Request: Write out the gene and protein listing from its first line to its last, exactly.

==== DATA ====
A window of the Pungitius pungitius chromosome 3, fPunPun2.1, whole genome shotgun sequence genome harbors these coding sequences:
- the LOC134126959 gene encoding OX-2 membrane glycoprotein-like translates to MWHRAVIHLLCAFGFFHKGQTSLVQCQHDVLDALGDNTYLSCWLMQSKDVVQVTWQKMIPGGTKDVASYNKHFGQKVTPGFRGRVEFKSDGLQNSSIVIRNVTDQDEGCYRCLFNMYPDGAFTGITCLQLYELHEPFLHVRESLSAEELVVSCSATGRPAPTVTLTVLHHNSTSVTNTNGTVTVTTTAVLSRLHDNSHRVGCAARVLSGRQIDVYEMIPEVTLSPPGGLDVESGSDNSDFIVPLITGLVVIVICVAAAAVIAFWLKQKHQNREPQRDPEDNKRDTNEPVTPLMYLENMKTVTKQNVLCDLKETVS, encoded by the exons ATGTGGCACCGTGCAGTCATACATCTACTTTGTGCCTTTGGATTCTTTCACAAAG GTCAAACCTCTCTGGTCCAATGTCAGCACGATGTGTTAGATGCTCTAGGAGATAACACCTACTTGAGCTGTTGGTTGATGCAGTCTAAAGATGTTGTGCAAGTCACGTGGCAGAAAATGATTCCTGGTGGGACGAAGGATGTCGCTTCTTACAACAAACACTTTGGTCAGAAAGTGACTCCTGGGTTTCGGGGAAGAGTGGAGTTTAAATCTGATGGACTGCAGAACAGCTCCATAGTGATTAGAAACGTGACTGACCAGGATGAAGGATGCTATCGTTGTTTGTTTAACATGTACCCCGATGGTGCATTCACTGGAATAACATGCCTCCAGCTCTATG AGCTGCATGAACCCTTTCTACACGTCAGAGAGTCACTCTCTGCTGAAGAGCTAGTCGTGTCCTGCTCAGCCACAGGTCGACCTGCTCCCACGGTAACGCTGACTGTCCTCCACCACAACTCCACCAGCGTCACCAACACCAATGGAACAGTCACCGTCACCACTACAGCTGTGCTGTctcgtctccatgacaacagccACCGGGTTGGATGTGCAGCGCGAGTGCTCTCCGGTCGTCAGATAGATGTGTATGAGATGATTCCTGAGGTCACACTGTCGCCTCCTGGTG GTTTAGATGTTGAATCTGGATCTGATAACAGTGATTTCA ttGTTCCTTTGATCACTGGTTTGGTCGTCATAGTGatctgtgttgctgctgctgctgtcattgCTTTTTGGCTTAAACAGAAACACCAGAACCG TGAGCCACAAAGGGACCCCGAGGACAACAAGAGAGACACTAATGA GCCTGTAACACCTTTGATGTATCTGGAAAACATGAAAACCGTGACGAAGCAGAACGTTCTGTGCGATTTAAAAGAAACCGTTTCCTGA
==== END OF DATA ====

A window of the Pungitius pungitius chromosome 3, fPunPun2.1, whole genome shotgun sequence genome harbors these coding sequences:
- the LOC134126959 gene encoding OX-2 membrane glycoprotein-like translates to MWHRAVIHLLCAFGFFHKGQTSLVQCQHDVLDALGDNTYLSCWLMQSKDVVQVTWQKMIPGGTKDVASYNKHFGQKVTPGFRGRVEFKSDGLQNSSIVIRNVTDQDEGCYRCLFNMYPDGAFTGITCLQLYELHEPFLHVRESLSAEELVVSCSATGRPAPTVTLTVLHHNSTSVTNTNGTVTVTTTAVLSRLHDNSHRVGCAARVLSGRQIDVYEMIPEVTLSPPGGLDVESGSDNSDFIVPLITGLVVIVICVAAAAVIAFWLKQKHQNREPQRDPEDNKRDTNEPVTPLMYLENMKTVTKQNVLCDLKETVS, encoded by the exons ATGTGGCACCGTGCAGTCATACATCTACTTTGTGCCTTTGGATTCTTTCACAAAG GTCAAACCTCTCTGGTCCAATGTCAGCACGATGTGTTAGATGCTCTAGGAGATAACACCTACTTGAGCTGTTGGTTGATGCAGTCTAAAGATGTTGTGCAAGTCACGTGGCAGAAAATGATTCCTGGTGGGACGAAGGATGTCGCTTCTTACAACAAACACTTTGGTCAGAAAGTGACTCCTGGGTTTCGGGGAAGAGTGGAGTTTAAATCTGATGGACTGCAGAACAGCTCCATAGTGATTAGAAACGTGACTGACCAGGATGAAGGATGCTATCGTTGTTTGTTTAACATGTACCCCGATGGTGCATTCACTGGAATAACATGCCTCCAGCTCTATG AGCTGCATGAACCCTTTCTACACGTCAGAGAGTCACTCTCTGCTGAAGAGCTAGTCGTGTCCTGCTCAGCCACAGGTCGACCTGCTCCCACGGTAACGCTGACTGTCCTCCACCACAACTCCACCAGCGTCACCAACACCAATGGAACAGTCACCGTCACCACTACAGCTGTGCTGTctcgtctccatgacaacagccACCGGGTTGGATGTGCAGCGCGAGTGCTCTCCGGTCGTCAGATAGATGTGTATGAGATGATTCCTGAGGTCACACTGTCGCCTCCTGGTG GTTTAGATGTTGAATCTGGATCTGATAACAGTGATTTCA ttGTTCCTTTGATCACTGGTTTGGTCGTCATAGTGatctgtgttgctgctgctgctgtcattgCTTTTTGGCTTAAACAGAAACACCAGAACCG TGAGCCACAAAGGGACCCCGAGGACAACAAGAGAGACACTAATGA GCCTGTAACACCTTTGATGTATCTGGAAAACATGAAAACCGTGACGAAGCAGAACGTTCTGTGCGATTTAAAAGAAACCGTTTCCTGA